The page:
• Pardon me Kathryn; you don’t know me from Adam, but your post inspired me- terrain! Short of an earthquake, the land itself never changes, or changes exceedingly slowly- it’s effectively permanent. This means maybe your back yard, or your favorite park, or wherever you walk/run on a regular basis. I gave up where I had been exercising for years, and I think I miss it in some subtle and profound way.

  3. This one is interesting… You’re written a lot of things I’ve enjoy greatly and other things that have resonated deeply. However, this is not one of them. For me, and I want to be clear here, this is purely for me and not a criticism of you or the other posters who feel the same way, destroying items from the past is not embracing change. To me, destroying items is in no way freeing. I feel like it actually creates permanence.

    As Kathryn wrote above, life is change. In my case however, I’ve understood that for as long as I can remember. I sometimes get frustrated when people try to stop or deny change. Sometimes I try to talk to them get them to help them realized that but it doesn’t usually help. Which just goes to show, some things don’t change. :-p

  4. I love this post, Lisa! It resonates with me very strongly and I identify with the themes. I am the most nostalgic person I know. I cling on to memories of days gone by almost too hard and hang on to things that have the silliest of meanings, well, just because! I have been making a conscious effort this year of looking forward. The advice I was given earlier this year is that whenever I feel myself slipping back into thinking about or dwelling on the past, to come back to the moment I’m living in. If i’m cooking and start to think about the past, I should think only about the smell of the food to bring myself back into the present moment. It was quite an interesting way of being more ‘present.’ I love the thought of burning things and the symbolic nature of the way in which things burn. The fascination with fire and watching the flames dance definitely resonates with our inner caveman/woman! I especially love the marriage vow of your friend and think that it is perfect. Really enjoyed this piece, Lisa. 🙂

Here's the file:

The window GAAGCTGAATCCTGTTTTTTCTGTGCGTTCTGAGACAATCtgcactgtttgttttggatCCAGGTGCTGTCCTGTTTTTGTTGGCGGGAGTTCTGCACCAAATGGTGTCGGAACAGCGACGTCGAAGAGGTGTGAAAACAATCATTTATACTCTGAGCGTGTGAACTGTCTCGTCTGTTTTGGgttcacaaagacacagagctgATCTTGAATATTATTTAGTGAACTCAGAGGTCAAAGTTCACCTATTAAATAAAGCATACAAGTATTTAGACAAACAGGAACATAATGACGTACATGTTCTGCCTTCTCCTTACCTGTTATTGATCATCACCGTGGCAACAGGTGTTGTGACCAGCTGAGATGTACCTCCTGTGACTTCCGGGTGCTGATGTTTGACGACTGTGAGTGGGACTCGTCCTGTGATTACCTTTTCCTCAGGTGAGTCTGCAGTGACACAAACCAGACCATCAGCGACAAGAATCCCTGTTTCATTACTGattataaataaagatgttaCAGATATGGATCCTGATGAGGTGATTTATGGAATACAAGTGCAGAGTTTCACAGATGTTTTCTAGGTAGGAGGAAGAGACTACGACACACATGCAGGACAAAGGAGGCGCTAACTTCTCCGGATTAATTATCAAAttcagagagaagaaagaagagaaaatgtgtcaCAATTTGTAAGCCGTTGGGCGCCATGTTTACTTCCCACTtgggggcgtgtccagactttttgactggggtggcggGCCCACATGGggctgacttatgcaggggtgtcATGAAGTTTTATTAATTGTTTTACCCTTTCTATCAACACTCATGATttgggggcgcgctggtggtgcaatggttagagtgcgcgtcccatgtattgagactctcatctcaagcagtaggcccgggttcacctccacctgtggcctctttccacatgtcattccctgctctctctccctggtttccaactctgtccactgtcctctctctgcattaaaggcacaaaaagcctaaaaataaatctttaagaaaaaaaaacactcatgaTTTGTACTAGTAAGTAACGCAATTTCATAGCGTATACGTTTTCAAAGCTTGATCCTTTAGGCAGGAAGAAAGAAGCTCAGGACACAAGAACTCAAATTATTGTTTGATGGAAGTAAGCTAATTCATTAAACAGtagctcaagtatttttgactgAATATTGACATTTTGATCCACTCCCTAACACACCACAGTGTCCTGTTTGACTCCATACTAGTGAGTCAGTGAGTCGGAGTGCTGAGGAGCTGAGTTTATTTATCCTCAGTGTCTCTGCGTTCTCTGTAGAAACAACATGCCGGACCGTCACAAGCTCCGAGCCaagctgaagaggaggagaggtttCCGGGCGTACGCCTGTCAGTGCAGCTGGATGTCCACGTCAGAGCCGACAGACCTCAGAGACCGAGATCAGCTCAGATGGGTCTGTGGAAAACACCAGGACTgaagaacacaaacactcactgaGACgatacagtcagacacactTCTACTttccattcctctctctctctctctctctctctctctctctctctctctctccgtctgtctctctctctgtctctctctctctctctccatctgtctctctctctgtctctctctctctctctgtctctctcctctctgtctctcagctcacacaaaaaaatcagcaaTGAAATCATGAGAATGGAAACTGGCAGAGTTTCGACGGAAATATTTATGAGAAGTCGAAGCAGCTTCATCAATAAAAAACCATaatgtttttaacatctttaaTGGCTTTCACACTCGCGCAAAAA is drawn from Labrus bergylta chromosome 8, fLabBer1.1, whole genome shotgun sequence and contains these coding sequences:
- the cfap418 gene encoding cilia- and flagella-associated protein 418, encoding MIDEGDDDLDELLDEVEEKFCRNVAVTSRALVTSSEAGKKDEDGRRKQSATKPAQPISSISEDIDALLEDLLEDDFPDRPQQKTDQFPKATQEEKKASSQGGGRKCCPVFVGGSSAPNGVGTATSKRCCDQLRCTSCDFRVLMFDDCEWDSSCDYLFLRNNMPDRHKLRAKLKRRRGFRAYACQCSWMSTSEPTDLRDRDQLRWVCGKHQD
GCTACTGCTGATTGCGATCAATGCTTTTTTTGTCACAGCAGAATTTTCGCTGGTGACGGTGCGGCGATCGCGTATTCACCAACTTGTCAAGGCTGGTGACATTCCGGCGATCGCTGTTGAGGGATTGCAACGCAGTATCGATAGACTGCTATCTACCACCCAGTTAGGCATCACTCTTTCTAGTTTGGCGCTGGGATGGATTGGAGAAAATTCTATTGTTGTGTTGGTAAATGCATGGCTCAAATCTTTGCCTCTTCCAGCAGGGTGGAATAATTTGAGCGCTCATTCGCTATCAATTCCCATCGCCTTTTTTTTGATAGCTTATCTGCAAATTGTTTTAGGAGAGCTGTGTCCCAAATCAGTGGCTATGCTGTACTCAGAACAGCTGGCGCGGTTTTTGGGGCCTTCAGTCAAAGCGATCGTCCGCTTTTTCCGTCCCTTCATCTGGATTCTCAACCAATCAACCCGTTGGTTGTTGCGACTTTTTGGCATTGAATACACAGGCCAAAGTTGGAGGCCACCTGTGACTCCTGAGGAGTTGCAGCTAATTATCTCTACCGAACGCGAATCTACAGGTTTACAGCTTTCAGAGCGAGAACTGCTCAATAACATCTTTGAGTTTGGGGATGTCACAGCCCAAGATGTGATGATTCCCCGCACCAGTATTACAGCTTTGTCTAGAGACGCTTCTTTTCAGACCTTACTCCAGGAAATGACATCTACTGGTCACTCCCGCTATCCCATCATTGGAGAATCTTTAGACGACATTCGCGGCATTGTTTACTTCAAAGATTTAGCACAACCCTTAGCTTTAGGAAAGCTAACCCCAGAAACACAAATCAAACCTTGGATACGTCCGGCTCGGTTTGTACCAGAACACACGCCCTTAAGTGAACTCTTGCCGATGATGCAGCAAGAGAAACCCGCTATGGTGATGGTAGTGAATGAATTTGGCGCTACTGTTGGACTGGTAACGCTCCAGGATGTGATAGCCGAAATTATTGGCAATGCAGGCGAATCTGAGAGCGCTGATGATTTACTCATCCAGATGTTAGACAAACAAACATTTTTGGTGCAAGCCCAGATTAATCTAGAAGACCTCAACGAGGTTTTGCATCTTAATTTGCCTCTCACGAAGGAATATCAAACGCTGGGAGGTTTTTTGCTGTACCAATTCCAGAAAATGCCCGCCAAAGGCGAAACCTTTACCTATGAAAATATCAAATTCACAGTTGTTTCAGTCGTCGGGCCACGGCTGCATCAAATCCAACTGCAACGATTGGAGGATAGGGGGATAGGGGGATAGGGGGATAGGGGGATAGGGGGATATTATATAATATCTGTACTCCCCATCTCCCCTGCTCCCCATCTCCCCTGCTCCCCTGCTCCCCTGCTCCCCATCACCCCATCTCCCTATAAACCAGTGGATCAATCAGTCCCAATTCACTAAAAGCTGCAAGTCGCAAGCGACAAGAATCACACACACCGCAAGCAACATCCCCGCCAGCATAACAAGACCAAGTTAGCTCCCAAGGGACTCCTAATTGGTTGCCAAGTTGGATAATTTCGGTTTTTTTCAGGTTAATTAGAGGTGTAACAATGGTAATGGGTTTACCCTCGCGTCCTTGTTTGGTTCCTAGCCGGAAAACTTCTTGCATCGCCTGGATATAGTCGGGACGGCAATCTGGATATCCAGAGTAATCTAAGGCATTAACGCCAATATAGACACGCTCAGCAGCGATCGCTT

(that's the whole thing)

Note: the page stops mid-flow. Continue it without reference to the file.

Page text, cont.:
5. Social anxiety and a bridesmaid’s dress that required an abundance of cleavage to fill it out, kept me from attending my best friend’s wedding.

    I couldn’t afford to travel to the wedding, but I was willing to hitchhike if necessary, without letting anyone know. But the dress (that my best friend paid for, with the stipulation I pay her back) badly needed to be altered, and one seamstress I talked to said it would need a “major overhaul” to accommodate my flat chest.

    And it needed matching shoes. I had no clue what to do about that.

    The wedding guests included lots of people from high school I didn’t want to see. They had thriving careers and happy relationships. And it was in my hometown, which meant I would have had no choice but to stay with my parents.

    I hated everything about myself back then. There’s nothing like a wedding to throw all of that in your face.

    My friend and I only talked once since then.

    I’m very ashamed of my selfishness. But I do suffer from anxiety and sometimes wonder why people like me are shown so little grace. I had to be selfish and not go. There just weren’t any other options, nothing to help me because it was all about the bride and her big day.

    I’ve tried not thinking about this over the years, but your post brought it all back. I’m kind of glad for that.

  6. You are such a beacon of open badassity that it makes my heart want to burst. Burn it up and burn it down, let it flow and let it go. A-Ho. PS What did you end up wearing, anyway?